How to Grow Cumin fb

How to Grow Cumin

Let’s talk about how to grow cumin. In America, cumin is not grown in many home gardens, possibly because of two factors:

(1) A belief that it cannot be grown outside tropical areas. 

(2) There is much uncertainty for many people about how to use cumin in the kitchen.

However, cumin should be a wonderful addition to your gardens, because not only is it a healthy addition to your diet , but because it is easy to grow! Here’s where you can buy cumin seeds to plant in your garden.

Cumin (Cuminum cyminum) is a member of the parsley family. It is a herbaceous annual plant which grows to a height of around 1 foot tallThe weed-like branches and leaves of the plant are very thin and feathery and the flowers are a small, pretty pink or white color. The flowers are short-lived and then they become the clusters of the cumin seed that are harvested as the spice.

This is a continuation of my Spice Series. Check out Spice Series page to find links for info on MORE spices you can grow at home. Here’s my post on How to Use Cumin in the Kitchen.

Enough background info, let’s get down to the details about how to grow cumin…

Growing Cumin

 

Propagation of Cumin:

**Sow your cumin seeds indoors about 8 weeks before your final frost date. After frost danger has passed, plant your cumin seedlings 4 inches apart in your chosen garden area. You want to plant the seedlings close together, so that they will support each other during harvest time.

**Cumin requires a pretty long growing season, as it takes about 4 months to mature, so if you live in an area with a short growing season, you will want to start them indoors.  Transplant your cumin plants outdoors when temperature LOWS reach 60 degrees.

**Cumin can either be grown indoor as well as outdoor from seeds and seedlings. Buying seedlings from nursery is more expensive (and difficult to find!) than growing cumin from seeds.

 

Position of Cumin Plants:

**Plant your cumin plants in full sun, wherever you want: containers, garden, or raised beds, etc.

**These plants thrive in well-draining soil in a sheltered sunny spot.

 

Maintenance of Cumin Plants:

**Water your cumin plants well in dry weather and about four months later, you will be ready to harvest.  Cumin plants likes damp soil (but still do not overwater!) and the only real problem is that the plant is intolerant of long periods of dry heat. In those climates, misting will help.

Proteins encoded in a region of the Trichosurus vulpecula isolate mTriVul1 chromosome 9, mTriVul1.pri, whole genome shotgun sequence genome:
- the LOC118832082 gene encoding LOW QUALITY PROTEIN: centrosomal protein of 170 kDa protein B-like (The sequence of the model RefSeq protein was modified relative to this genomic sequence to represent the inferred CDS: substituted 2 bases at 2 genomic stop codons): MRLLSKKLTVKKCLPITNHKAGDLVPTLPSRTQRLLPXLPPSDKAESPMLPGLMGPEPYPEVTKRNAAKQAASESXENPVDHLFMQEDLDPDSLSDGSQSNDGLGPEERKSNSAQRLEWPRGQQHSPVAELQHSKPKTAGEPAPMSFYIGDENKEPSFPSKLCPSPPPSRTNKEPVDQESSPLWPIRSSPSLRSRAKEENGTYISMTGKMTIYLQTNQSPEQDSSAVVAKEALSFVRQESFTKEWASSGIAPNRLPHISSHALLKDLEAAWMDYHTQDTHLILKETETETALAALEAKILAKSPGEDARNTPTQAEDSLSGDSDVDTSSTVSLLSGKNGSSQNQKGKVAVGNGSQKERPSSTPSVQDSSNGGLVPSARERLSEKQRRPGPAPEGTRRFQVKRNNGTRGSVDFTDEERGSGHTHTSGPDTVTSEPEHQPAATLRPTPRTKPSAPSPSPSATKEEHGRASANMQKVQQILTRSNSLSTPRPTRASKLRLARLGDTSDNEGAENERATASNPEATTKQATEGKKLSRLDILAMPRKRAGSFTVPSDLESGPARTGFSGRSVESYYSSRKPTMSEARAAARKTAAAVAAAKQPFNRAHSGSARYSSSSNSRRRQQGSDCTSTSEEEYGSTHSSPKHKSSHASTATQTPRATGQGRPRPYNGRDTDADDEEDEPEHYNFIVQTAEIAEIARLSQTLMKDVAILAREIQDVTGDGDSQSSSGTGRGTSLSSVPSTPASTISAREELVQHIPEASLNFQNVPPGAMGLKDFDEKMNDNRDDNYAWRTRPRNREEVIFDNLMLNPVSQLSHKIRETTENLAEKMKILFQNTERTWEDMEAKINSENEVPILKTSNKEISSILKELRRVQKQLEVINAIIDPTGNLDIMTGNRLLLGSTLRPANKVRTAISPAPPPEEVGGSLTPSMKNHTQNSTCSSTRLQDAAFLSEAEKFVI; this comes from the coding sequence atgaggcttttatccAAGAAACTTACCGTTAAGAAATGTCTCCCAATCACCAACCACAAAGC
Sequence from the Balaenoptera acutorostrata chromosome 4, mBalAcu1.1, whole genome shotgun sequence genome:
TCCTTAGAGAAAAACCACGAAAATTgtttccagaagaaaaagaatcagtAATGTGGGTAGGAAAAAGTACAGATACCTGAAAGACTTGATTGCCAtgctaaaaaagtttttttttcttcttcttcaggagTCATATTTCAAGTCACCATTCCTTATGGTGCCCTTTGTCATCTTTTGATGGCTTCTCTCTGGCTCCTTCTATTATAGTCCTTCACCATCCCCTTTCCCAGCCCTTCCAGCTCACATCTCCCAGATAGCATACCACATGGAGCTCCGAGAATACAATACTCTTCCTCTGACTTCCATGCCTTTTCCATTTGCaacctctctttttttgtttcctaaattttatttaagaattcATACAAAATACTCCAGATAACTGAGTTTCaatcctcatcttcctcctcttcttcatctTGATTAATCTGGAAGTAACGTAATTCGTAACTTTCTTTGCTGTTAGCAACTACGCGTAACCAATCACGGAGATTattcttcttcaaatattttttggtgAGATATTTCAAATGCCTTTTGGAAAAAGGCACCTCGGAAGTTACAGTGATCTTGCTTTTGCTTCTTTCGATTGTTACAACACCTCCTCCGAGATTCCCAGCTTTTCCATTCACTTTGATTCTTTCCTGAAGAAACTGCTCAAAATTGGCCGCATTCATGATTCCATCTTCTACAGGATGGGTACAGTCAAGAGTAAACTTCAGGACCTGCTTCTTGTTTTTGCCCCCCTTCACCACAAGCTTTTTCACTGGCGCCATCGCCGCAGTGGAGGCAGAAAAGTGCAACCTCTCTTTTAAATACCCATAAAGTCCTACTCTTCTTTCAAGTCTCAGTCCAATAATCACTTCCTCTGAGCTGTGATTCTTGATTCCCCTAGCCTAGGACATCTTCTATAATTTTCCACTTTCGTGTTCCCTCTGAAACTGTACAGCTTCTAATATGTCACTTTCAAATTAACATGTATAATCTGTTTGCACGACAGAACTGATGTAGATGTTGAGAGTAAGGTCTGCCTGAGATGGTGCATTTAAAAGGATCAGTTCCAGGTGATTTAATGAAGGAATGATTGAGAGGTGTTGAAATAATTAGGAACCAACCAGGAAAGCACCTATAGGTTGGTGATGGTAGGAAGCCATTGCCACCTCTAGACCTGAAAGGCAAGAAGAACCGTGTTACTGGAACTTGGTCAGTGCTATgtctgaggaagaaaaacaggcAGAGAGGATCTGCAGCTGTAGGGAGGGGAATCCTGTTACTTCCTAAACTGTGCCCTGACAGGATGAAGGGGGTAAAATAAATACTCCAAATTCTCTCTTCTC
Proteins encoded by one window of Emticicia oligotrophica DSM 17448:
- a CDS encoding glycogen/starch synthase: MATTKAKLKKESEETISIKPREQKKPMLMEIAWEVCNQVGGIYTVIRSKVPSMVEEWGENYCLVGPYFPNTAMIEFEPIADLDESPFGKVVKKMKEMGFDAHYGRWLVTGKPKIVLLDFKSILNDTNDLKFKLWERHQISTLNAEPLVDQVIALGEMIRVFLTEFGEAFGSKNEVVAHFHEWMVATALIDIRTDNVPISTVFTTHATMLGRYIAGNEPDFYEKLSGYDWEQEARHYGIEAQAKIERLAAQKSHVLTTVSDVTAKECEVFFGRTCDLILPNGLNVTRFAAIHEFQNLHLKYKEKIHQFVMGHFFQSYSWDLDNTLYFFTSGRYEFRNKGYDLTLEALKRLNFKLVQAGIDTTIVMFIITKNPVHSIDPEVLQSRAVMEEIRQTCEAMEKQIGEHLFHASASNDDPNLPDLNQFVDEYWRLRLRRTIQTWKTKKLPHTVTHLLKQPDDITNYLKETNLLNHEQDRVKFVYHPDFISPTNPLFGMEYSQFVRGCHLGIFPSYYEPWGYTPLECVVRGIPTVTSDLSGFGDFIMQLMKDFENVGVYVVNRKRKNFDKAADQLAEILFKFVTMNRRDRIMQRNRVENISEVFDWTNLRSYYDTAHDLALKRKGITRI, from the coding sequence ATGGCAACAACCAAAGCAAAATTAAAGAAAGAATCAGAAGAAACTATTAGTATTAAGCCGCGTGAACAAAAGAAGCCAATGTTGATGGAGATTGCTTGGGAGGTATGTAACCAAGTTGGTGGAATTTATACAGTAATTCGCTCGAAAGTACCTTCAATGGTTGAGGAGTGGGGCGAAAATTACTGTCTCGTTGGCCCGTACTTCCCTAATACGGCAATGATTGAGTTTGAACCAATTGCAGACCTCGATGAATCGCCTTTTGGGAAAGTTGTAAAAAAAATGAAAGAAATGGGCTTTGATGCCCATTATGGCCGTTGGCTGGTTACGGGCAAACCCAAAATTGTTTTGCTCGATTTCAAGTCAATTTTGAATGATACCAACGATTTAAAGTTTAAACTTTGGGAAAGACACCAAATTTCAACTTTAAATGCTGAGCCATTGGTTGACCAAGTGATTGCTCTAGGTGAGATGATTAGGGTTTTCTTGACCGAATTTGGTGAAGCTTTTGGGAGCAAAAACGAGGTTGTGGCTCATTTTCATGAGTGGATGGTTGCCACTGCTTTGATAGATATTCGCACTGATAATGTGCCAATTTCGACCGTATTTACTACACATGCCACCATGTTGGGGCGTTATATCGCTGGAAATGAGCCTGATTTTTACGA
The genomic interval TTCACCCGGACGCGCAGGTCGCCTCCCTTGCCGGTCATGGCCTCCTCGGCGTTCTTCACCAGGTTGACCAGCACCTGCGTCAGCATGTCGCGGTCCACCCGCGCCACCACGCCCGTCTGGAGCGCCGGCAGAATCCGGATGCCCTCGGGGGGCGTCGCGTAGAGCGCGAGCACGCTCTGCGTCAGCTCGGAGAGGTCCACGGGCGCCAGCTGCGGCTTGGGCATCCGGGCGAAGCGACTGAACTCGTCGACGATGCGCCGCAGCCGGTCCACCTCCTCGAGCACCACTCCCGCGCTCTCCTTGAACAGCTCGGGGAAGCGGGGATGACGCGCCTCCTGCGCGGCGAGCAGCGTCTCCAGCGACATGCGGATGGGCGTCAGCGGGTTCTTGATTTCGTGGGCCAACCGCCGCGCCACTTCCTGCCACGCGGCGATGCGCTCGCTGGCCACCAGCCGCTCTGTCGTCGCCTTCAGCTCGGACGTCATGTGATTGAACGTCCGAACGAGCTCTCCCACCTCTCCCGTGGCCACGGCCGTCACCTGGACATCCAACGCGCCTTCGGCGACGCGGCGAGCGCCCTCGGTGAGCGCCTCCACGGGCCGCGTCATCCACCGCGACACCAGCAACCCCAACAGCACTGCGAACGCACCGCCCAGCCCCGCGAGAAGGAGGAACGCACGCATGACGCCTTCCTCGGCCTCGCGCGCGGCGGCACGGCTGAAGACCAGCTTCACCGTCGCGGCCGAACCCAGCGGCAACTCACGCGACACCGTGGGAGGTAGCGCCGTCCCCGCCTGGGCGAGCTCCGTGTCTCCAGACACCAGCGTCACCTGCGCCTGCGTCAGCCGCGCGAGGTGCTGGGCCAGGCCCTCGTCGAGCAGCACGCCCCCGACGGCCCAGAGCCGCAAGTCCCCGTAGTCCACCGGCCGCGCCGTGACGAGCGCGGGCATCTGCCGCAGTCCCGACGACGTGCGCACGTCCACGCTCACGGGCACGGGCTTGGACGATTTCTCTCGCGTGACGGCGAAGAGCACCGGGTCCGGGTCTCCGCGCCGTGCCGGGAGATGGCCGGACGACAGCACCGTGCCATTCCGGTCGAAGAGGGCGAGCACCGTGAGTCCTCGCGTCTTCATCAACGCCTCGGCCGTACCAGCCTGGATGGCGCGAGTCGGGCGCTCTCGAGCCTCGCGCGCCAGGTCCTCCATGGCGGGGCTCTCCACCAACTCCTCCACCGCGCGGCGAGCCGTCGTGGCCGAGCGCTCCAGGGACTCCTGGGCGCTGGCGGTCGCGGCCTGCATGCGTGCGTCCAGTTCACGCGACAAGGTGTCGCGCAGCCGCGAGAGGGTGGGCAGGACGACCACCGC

**Other than watering, there is very little maintenance to do for these easy going plants.

 

Harvesting Your Cumin:

**Enjoy the beauty of the cumin flowers, and then watch closely as the flowers turn into the seed pods.

**Cumin seeds often ripen unevenly, so you need to keep a close eye on your crop and harvest your cumin plants individually.

**Cumin seed pods are ready to harvest when they easily crack open in your hands and when the clusters turn brown.

**When some of the plants are ready, cut down 5-6 cumin plants at the stem and place the pod clusters in a paper bag. Tie it and hang the bag upside down in a warm, dry place. After 7-10 days, the pods will have dried. Rub the pods between your fingers and the seeds will drop out for immediate use or for storage.

**You can also thresh the bag when it is ready to harvest: beat the bag against a hard surface to dislodge the seeds. Sift the seeds through a mesh cloth to remove the chaff.

**IMPORTANT: make sure the cumin seeds are absolutely dried before putting them away for storage to prevent rot/mold.

**The seeds (brown cumin) start out yellowish in color and when they dry, they become more green-brown.

**Cumin seeds can be used as is, but dry roasting brings out more aroma. You should roast them if you plan on grinding them.

 

After learning about this easy-t0-grow plant, will you grow Cumin?

**I would LOVE to hear from you! Are you going to grow your own cumin? Have you grown your own cumin before? Did my information on ‘How to Grow Cumin Seeds’ inspire you? Tell me about your thoughts on cumin in the comments below.